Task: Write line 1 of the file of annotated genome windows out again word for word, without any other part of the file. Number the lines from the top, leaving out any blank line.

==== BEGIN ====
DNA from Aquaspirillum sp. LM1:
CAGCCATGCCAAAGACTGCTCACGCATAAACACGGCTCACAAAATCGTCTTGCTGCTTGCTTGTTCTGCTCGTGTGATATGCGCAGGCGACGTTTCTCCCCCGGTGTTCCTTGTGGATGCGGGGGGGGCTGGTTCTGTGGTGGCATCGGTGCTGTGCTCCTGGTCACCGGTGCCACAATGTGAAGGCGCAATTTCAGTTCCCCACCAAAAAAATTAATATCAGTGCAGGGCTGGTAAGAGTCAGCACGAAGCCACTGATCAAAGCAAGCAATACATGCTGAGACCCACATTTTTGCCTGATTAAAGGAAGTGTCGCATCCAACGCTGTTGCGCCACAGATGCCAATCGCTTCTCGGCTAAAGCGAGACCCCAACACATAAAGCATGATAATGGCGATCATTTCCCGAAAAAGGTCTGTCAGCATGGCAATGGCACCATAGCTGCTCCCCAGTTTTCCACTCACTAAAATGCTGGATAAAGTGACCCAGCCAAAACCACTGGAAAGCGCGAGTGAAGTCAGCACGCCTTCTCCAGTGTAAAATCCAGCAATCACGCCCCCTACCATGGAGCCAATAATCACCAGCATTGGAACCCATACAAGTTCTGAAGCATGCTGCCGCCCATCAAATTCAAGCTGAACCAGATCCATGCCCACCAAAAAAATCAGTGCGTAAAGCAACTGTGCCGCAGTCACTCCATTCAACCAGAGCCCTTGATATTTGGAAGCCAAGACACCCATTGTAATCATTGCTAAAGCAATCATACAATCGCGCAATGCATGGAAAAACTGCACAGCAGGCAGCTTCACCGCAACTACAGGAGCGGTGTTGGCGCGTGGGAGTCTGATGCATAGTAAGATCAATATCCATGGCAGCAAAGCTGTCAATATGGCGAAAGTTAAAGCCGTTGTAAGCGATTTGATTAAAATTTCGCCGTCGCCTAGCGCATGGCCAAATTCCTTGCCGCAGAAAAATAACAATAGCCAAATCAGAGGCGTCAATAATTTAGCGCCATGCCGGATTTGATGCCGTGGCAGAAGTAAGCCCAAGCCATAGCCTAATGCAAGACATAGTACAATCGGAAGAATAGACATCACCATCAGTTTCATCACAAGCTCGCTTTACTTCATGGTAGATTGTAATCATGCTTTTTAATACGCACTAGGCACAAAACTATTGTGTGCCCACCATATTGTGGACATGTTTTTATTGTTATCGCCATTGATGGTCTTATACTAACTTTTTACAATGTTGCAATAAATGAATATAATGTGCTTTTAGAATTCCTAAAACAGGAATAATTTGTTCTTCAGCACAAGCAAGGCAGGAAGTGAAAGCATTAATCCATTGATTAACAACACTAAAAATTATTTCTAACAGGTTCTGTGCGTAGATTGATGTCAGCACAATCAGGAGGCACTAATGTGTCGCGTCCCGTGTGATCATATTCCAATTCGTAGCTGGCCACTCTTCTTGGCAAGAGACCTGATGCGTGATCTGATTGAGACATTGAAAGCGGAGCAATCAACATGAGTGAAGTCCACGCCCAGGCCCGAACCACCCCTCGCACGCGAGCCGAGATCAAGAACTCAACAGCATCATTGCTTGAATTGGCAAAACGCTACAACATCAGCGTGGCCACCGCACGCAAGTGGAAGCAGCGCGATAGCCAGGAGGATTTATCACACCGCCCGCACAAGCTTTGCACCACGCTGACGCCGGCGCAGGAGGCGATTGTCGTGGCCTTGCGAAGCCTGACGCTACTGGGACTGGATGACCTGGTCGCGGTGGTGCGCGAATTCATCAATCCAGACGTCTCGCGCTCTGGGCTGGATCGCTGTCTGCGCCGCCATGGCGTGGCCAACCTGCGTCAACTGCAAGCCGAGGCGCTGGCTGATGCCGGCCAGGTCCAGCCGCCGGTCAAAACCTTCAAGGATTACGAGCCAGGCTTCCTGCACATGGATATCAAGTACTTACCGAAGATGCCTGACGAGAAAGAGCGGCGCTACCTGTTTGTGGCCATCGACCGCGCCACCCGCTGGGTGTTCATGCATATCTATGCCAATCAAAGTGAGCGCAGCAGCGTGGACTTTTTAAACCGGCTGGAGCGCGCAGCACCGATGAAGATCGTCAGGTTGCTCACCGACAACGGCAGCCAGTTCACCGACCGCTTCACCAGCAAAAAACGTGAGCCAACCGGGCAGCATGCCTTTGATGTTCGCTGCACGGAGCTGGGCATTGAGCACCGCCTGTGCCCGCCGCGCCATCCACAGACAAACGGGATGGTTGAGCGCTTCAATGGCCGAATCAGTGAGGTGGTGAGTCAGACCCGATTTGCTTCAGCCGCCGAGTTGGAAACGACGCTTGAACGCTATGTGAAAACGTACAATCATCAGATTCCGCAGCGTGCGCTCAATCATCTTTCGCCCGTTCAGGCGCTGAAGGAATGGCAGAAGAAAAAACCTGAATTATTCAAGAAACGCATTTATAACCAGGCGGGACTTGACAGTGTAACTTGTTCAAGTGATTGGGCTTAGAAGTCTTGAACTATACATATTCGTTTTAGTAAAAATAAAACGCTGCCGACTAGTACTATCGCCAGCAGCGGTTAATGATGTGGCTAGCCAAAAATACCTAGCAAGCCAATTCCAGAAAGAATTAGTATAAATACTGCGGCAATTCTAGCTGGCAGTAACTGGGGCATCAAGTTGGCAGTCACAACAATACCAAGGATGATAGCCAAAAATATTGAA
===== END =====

DNA from Aquaspirillum sp. LM1: